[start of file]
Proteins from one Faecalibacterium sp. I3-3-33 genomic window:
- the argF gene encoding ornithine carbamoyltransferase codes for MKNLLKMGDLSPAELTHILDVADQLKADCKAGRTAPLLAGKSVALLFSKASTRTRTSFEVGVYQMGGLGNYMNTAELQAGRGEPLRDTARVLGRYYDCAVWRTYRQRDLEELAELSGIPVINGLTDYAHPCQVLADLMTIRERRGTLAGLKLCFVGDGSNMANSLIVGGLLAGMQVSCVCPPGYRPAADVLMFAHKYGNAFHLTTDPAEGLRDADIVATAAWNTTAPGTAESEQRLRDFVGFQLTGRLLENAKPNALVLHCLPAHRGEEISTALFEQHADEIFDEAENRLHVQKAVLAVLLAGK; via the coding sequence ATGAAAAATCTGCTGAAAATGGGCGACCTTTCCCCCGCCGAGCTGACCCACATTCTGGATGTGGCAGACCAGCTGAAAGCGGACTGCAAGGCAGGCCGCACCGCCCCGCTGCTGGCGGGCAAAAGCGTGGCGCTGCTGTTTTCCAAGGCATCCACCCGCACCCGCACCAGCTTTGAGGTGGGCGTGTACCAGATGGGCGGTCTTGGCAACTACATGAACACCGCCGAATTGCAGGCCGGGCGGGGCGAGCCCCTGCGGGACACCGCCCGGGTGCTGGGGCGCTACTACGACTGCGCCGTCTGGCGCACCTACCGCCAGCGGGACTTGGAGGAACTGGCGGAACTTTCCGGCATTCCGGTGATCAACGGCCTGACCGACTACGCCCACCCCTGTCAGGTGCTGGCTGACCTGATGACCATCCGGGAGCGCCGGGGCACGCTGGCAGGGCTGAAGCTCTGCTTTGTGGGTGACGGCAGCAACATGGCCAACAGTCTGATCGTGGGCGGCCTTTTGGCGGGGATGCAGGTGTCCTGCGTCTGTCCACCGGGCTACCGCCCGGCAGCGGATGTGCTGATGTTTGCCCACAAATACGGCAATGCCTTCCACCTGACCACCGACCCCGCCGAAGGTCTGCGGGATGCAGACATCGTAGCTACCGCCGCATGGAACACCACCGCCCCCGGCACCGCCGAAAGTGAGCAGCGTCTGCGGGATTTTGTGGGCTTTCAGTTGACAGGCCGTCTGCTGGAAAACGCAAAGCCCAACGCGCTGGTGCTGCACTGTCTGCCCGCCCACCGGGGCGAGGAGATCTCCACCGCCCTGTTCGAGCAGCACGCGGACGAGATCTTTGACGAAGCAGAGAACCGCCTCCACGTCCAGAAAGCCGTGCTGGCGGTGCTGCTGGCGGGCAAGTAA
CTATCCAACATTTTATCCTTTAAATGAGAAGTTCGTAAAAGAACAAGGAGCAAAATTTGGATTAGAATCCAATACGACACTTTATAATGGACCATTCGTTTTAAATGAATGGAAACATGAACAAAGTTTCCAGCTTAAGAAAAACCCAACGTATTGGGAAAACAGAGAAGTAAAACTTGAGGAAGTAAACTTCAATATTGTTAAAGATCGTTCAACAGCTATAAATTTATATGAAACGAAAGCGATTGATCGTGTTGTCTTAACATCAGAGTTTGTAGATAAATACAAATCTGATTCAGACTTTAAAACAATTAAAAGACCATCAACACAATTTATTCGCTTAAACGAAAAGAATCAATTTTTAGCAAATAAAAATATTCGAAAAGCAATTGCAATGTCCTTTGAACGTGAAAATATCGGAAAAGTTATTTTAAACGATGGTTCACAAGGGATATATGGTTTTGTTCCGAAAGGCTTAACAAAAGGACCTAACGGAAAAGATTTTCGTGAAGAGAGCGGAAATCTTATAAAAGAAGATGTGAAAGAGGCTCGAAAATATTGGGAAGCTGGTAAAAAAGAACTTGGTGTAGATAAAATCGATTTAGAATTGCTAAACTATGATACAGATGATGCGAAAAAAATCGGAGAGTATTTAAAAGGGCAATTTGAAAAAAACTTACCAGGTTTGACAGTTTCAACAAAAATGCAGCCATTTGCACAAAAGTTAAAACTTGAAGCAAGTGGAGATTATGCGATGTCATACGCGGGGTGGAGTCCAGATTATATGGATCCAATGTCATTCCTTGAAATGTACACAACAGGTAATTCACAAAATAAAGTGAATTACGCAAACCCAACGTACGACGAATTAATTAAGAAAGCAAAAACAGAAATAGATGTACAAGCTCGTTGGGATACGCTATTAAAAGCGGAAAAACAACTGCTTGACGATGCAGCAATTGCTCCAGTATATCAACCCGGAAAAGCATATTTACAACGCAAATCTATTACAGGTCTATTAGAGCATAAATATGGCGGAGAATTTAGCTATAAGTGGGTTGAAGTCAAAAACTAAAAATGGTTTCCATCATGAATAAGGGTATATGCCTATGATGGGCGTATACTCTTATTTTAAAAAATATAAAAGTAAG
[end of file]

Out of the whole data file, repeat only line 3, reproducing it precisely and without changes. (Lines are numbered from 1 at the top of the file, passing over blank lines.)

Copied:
CTATCCAACATTTTATCCTTTAAATGAGAAGTTCGTAAAAGAACAAGGAGCAAAATTTGGATTAGAATCCAATACGACACTTTATAATGGACCATTCGTTTTAAATGAATGGAAACATGAACAAAGTTTCCAGCTTAAGAAAAACCCAACGTATTGGGAAAACAGAGAAGTAAAACTTGAGGAAGTAAACTTCAATATTGTTAAAGATCGTTCAACAGCTATAAATTTATATGAAACGAAAGCGATTGATCGTGTTGTCTTAACATCAGAGTTTGTAGATAAATACAAATCTGATTCAGACTTTAAAACAATTAAAAGACCATCAACACAATTTATTCGCTTAAACGAAAAGAATCAATTTTTAGCAAATAAAAATATTCGAAAAGCAATTGCAATGTCCTTTGAACGTGAAAATATCGGAAAAGTTATTTTAAACGATGGTTCACAAGGGATATATGGTTTTGTTCCGAAAGGCTTAACAAAAGGACCTAACGGAAAAGATTTTCGTGAAGAGAGCGGAAATCTTATAAAAGAAGATGTGAAAGAGGCTCGAAAATATTGGGAAGCTGGTAAAAAAGAACTTGGTGTAGATAAAATCGATTTAGAATTGCTAAACTATGATACAGATGATGCGAAAAAAATCGGAGAGTATTTAAAAGGGCAATTTGAAAAAAACTTACCAGGTTTGACAGTTTCAACAAAAATGCAGCCATTTGCACAAAAGTTAAAACTTGAAGCAAGTGGAGATTATGCGATGTCATACGCGGGGTGGAGTCCAGATTATATGGATCCAATGTCATTCCTTGAAATGTACACAACAGGTAATTCACAAAATAAAGTGAATTACGCAAACCCAACGTACGACGAATTAATTAAGAAAGCAAAAACAGAAATAGATGTACAAGCTCGTTGGGATACGCTATTAAAAGCGGAAAAACAACTGCTTGACGATGCAGCAATTGCTCCAGTATATCAACCCGGAAAAGCATATTTACAACGCAAATCTATTACAGGTCTATTAGAGCATAAATATGGCGGAGAATTTAGCTATAAGTGGGTTGAAGTCAAAAACTAAAAATGGTTTCCATCATGAATAAGGGTATATGCCTATGATGGGCGTATACTCTTATTTTAAAAAATATAAAAGTAAG